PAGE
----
Therese Coffey has said that her department is ready for an increase in claimants and is “evolving plans” to cope
The UK’s benefits system is bracing for up to four million people becoming unemployed in the coming months, due to the economic fall-out of the COVID-19 crisis accelerating.
Therese Coffey, the work and pensions secretary has said to the media that her department has been preparing to support that high level of unemployed, but has said that she “genuinely hopes” that we as a nation do not reach that level of unemployment.
On a visit to promote the new Kickstarter scheme worth £2bn that seeks to get young people who are claiming benefits into work placements, Ms Coffey said that the work and pensions department has taken the Office of Budget Responsibility’s (OBR) unemployment forecast and adjusting their plans to fit that scenario.
This comes after a minister has suggested that tighter social restrictions could potentially be imposed if COVID-19 infections in the UK continue to rise. Helen Whately blames restrictions on household mixing as a newspaper says a government source claims the action “will have to come”.
“I think we’re in a number similar in terms of being ready to help people and trying to help them get back to work as quickly as possible,” Ms Coffey said.
“We’re bringing people into the organisation and in a COVID safe way in order to respond to the challenge.”
“I genuinely hope we don’t reach, obviously, that figure. But it’s important we are ready to help people.”
The number of people in the UK who are on universal credit had soared during the first wave of the coronavirus pandemic with 2.7 million people having claimed by August, a 120.8% increase since March.
The department will have hired 25,000 new members of staff in the year to March 2021, which is an increase of a third, as it prepares to cope with the rising levels of unemployment in the country, while also doubling the amount of work coaches that are hired to help people retrain and find work within sectors that have not been crushed due to the COVID-19 pandemic.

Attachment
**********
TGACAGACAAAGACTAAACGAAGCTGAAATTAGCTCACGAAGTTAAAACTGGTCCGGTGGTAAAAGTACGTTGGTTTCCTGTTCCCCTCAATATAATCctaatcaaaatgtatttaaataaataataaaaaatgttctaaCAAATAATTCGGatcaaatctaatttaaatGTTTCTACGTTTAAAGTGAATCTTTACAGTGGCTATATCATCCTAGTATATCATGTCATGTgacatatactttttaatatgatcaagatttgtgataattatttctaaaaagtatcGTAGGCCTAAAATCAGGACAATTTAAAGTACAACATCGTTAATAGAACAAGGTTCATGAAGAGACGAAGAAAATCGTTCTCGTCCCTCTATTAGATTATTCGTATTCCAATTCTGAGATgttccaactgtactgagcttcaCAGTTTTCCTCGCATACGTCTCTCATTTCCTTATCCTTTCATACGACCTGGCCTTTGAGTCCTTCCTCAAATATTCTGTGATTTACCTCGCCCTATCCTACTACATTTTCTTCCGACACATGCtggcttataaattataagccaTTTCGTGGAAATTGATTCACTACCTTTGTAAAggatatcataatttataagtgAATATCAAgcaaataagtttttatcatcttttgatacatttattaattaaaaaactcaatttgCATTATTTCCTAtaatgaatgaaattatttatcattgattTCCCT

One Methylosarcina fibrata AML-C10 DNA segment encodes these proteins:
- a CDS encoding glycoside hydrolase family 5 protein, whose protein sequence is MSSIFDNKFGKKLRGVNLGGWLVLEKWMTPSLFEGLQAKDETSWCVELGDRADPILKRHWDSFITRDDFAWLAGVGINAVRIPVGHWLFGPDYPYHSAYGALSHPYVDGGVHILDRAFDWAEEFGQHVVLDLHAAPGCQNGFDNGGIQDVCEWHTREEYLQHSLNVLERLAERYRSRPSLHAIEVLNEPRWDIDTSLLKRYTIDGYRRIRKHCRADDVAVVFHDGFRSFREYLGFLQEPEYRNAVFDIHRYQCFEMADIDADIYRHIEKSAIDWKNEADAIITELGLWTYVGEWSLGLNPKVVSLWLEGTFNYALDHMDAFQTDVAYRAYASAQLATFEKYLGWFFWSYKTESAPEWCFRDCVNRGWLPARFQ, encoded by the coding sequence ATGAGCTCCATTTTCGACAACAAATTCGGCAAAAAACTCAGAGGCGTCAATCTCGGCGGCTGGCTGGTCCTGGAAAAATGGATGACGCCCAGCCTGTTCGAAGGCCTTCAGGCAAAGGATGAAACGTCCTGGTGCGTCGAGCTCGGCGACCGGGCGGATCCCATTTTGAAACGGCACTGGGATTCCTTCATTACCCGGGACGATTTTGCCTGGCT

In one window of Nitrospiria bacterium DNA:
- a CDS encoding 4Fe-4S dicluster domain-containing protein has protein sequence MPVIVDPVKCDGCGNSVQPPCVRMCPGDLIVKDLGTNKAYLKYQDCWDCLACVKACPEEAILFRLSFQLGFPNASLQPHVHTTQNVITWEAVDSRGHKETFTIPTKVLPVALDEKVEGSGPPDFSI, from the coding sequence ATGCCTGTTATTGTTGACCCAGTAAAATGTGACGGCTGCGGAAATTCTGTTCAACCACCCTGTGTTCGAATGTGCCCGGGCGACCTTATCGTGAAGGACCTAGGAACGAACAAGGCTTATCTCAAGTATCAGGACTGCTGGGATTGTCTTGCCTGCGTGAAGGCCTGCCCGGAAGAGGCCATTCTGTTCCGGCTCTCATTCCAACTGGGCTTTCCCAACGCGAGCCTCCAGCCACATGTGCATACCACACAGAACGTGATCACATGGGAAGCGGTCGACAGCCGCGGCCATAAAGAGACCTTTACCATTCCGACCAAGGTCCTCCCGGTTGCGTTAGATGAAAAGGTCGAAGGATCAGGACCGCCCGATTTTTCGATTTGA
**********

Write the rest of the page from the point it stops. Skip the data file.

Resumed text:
“I think it’s fair to say the doubling of work coaches is a real investment in making sure we help people, many of whom will never have had benefits and may not have been unemployed or for a very long time,” she added.
“That might be putting their chosen career on hold, just for a couple of years while their sector recovers, but helping them get into some of the growth sectors – construction, other infrastructure, health and social care.”
This comes after over 400 travellers who should have been quarantining under the COVID-19 rules have so far escaped fines because police could not find them at their homes, it has been revealed.
Ms Coffey said: “We’ve never promised we could save every single job or every single company.”
“We will do our best to try and help businesses keep going. But we have reached a point where we absolutely recognise we cannot pretend, we’ve never pretended, we can save every job.”